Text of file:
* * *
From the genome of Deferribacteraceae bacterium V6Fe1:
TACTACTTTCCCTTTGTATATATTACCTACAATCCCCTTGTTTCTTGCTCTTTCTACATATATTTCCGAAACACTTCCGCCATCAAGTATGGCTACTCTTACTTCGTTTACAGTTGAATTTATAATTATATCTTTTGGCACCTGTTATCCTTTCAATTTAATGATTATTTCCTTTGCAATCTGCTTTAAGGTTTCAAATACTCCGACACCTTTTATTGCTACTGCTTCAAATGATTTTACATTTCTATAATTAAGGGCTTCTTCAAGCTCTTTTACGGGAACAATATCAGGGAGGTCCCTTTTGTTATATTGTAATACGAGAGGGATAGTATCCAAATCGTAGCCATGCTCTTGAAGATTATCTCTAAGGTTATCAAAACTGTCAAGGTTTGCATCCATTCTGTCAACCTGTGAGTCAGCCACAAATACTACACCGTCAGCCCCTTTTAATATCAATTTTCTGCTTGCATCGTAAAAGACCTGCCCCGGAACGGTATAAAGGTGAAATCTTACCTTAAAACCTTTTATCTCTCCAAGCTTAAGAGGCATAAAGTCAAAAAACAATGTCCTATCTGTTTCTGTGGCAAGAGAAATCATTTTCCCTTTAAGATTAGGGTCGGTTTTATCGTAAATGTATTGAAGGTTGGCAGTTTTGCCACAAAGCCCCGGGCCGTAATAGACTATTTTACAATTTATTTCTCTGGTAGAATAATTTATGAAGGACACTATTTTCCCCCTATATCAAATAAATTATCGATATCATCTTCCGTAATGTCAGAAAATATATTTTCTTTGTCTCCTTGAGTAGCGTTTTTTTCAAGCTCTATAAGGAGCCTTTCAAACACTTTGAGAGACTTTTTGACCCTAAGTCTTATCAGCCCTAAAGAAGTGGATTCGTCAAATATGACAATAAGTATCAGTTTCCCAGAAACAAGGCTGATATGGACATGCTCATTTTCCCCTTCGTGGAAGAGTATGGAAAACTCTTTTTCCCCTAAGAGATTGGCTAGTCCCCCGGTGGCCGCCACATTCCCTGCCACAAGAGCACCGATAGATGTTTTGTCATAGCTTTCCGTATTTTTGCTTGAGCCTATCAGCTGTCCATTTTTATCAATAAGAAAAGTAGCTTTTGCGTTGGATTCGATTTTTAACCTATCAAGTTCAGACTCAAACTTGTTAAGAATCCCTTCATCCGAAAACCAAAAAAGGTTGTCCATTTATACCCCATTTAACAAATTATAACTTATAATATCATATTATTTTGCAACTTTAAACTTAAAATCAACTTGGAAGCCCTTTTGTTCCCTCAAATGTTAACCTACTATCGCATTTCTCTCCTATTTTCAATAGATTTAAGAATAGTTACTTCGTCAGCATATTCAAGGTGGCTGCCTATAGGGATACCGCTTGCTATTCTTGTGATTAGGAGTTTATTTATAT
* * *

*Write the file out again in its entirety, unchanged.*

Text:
From the genome of Deferribacteraceae bacterium V6Fe1:
TACTACTTTCCCTTTGTATATATTACCTACAATCCCCTTGTTTCTTGCTCTTTCTACATATATTTCCGAAACACTTCCGCCATCAAGTATGGCTACTCTTACTTCGTTTACAGTTGAATTTATAATTATATCTTTTGGCACCTGTTATCCTTTCAATTTAATGATTATTTCCTTTGCAATCTGCTTTAAGGTTTCAAATACTCCGACACCTTTTATTGCTACTGCTTCAAATGATTTTACATTTCTATAATTAAGGGCTTCTTCAAGCTCTTTTACGGGAACAATATCAGGGAGGTCCCTTTTGTTATATTGTAATACGAGAGGGATAGTATCCAAATCGTAGCCATGCTCTTGAAGATTATCTCTAAGGTTATCAAAACTGTCAAGGTTTGCATCCATTCTGTCAACCTGTGAGTCAGCCACAAATACTACACCGTCAGCCCCTTTTAATATCAATTTTCTGCTTGCATCGTAAAAGACCTGCCCCGGAACGGTATAAAGGTGAAATCTTACCTTAAAACCTTTTATCTCTCCAAGCTTAAGAGGCATAAAGTCAAAAAACAATGTCCTATCTGTTTCTGTGGCAAGAGAAATCATTTTCCCTTTAAGATTAGGGTCGGTTTTATCGTAAATGTATTGAAGGTTGGCAGTTTTGCCACAAAGCCCCGGGCCGTAATAGACTATTTTACAATTTATTTCTCTGGTAGAATAATTTATGAAGGACACTATTTTCCCCCTATATCAAATAAATTATCGATATCATCTTCCGTAATGTCAGAAAATATATTTTCTTTGTCTCCTTGAGTAGCGTTTTTTTCAAGCTCTATAAGGAGCCTTTCAAACACTTTGAGAGACTTTTTGACCCTAAGTCTTATCAGCCCTAAAGAAGTGGATTCGTCAAATATGACAATAAGTATCAGTTTCCCAGAAACAAGGCTGATATGGACATGCTCATTTTCCCCTTCGTGGAAGAGTATGGAAAACTCTTTTTCCCCTAAGAGATTGGCTAGTCCCCCGGTGGCCGCCACATTCCCTGCCACAAGAGCACCGATAGATGTTTTGTCATAGCTTTCCGTATTTTTGCTTGAGCCTATCAGCTGTCCATTTTTATCAATAAGAAAAGTAGCTTTTGCGTTGGATTCGATTTTTAACCTATCAAGTTCAGACTCAAACTTGTTAAGAATCCCTTCATCCGAAAACCAAAAAAGGTTGTCCATTTATACCCCATTTAACAAATTATAACTTATAATATCATATTATTTTGCAACTTTAAACTTAAAATCAACTTGGAAGCCCTTTTGTTCCCTCAAATGTTAACCTACTATCGCATTTCTCTCCTATTTTCAATAGATTTAAGAATAGTTACTTCGTCAGCATATTCAAGGTGGCTGCCTATAGGGATACCGCTTGCTATTCTTGTGATTAGGAGTTTATTTATAT